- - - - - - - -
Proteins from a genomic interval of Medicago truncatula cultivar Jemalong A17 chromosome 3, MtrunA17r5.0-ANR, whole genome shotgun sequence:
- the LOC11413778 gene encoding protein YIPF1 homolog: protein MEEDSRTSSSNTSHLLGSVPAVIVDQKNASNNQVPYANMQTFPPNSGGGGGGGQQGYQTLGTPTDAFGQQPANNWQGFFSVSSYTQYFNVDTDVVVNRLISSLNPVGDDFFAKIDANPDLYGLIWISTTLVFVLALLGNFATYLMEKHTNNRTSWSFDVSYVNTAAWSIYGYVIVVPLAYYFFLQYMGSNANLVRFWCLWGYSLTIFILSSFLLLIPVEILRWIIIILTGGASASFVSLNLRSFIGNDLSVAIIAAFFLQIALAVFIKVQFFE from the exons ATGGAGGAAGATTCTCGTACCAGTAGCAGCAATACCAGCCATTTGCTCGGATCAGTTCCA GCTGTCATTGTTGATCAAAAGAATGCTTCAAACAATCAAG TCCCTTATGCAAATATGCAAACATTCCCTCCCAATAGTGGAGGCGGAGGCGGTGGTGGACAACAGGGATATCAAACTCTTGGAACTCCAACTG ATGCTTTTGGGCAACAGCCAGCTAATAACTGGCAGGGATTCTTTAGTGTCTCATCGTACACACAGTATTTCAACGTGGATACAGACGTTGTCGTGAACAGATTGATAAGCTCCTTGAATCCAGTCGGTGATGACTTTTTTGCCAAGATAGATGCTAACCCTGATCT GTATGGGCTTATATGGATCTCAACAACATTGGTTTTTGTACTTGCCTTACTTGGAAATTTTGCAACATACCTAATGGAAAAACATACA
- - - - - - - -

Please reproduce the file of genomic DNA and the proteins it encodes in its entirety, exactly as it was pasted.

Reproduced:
Proteins from a genomic interval of Medicago truncatula cultivar Jemalong A17 chromosome 3, MtrunA17r5.0-ANR, whole genome shotgun sequence:
- the LOC11413778 gene encoding protein YIPF1 homolog: protein MEEDSRTSSSNTSHLLGSVPAVIVDQKNASNNQVPYANMQTFPPNSGGGGGGGQQGYQTLGTPTDAFGQQPANNWQGFFSVSSYTQYFNVDTDVVVNRLISSLNPVGDDFFAKIDANPDLYGLIWISTTLVFVLALLGNFATYLMEKHTNNRTSWSFDVSYVNTAAWSIYGYVIVVPLAYYFFLQYMGSNANLVRFWCLWGYSLTIFILSSFLLLIPVEILRWIIIILTGGASASFVSLNLRSFIGNDLSVAIIAAFFLQIALAVFIKVQFFE from the exons ATGGAGGAAGATTCTCGTACCAGTAGCAGCAATACCAGCCATTTGCTCGGATCAGTTCCA GCTGTCATTGTTGATCAAAAGAATGCTTCAAACAATCAAG TCCCTTATGCAAATATGCAAACATTCCCTCCCAATAGTGGAGGCGGAGGCGGTGGTGGACAACAGGGATATCAAACTCTTGGAACTCCAACTG ATGCTTTTGGGCAACAGCCAGCTAATAACTGGCAGGGATTCTTTAGTGTCTCATCGTACACACAGTATTTCAACGTGGATACAGACGTTGTCGTGAACAGATTGATAAGCTCCTTGAATCCAGTCGGTGATGACTTTTTTGCCAAGATAGATGCTAACCCTGATCT GTATGGGCTTATATGGATCTCAACAACATTGGTTTTTGTACTTGCCTTACTTGGAAATTTTGCAACATACCTAATGGAAAAACATACA